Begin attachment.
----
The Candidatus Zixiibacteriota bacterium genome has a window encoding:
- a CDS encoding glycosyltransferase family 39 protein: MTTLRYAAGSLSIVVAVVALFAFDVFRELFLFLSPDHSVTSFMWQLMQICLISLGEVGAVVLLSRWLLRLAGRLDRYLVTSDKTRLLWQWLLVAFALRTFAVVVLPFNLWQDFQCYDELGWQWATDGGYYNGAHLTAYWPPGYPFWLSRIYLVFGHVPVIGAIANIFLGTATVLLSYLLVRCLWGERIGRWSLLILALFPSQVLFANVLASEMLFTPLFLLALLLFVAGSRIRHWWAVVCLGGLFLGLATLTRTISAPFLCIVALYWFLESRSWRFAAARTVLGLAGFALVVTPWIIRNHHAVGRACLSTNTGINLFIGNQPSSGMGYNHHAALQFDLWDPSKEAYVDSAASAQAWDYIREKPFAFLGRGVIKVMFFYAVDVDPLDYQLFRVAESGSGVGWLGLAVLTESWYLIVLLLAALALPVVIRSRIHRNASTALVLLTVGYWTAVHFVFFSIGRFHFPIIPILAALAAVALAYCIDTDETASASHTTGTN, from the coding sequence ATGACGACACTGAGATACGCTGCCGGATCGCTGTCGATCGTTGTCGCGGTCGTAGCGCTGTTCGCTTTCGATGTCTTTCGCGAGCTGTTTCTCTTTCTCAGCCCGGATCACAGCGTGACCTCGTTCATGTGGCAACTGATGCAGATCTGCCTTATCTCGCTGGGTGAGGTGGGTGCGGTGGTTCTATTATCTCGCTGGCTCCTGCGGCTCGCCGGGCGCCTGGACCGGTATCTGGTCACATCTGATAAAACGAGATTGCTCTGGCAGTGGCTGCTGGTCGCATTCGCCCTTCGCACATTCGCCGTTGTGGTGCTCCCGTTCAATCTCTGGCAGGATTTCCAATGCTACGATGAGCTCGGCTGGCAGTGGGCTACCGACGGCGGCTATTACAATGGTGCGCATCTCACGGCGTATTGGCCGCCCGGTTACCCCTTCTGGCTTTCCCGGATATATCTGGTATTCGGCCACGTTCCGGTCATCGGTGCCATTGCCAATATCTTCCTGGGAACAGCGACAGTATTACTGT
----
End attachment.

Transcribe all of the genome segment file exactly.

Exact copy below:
The Candidatus Zixiibacteriota bacterium genome has a window encoding:
- a CDS encoding glycosyltransferase family 39 protein: MTTLRYAAGSLSIVVAVVALFAFDVFRELFLFLSPDHSVTSFMWQLMQICLISLGEVGAVVLLSRWLLRLAGRLDRYLVTSDKTRLLWQWLLVAFALRTFAVVVLPFNLWQDFQCYDELGWQWATDGGYYNGAHLTAYWPPGYPFWLSRIYLVFGHVPVIGAIANIFLGTATVLLSYLLVRCLWGERIGRWSLLILALFPSQVLFANVLASEMLFTPLFLLALLLFVAGSRIRHWWAVVCLGGLFLGLATLTRTISAPFLCIVALYWFLESRSWRFAAARTVLGLAGFALVVTPWIIRNHHAVGRACLSTNTGINLFIGNQPSSGMGYNHHAALQFDLWDPSKEAYVDSAASAQAWDYIREKPFAFLGRGVIKVMFFYAVDVDPLDYQLFRVAESGSGVGWLGLAVLTESWYLIVLLLAALALPVVIRSRIHRNASTALVLLTVGYWTAVHFVFFSIGRFHFPIIPILAALAAVALAYCIDTDETASASHTTGTN, from the coding sequence ATGACGACACTGAGATACGCTGCCGGATCGCTGTCGATCGTTGTCGCGGTCGTAGCGCTGTTCGCTTTCGATGTCTTTCGCGAGCTGTTTCTCTTTCTCAGCCCGGATCACAGCGTGACCTCGTTCATGTGGCAACTGATGCAGATCTGCCTTATCTCGCTGGGTGAGGTGGGTGCGGTGGTTCTATTATCTCGCTGGCTCCTGCGGCTCGCCGGGCGCCTGGACCGGTATCTGGTCACATCTGATAAAACGAGATTGCTCTGGCAGTGGCTGCTGGTCGCATTCGCCCTTCGCACATTCGCCGTTGTGGTGCTCCCGTTCAATCTCTGGCAGGATTTCCAATGCTACGATGAGCTCGGCTGGCAGTGGGCTACCGACGGCGGCTATTACAATGGTGCGCATCTCACGGCGTATTGGCCGCCCGGTTACCCCTTCTGGCTTTCCCGGATATATCTGGTATTCGGCCACGTTCCGGTCATCGGTGCCATTGCCAATATCTTCCTGGGAACAGCGACAGTATTACTGT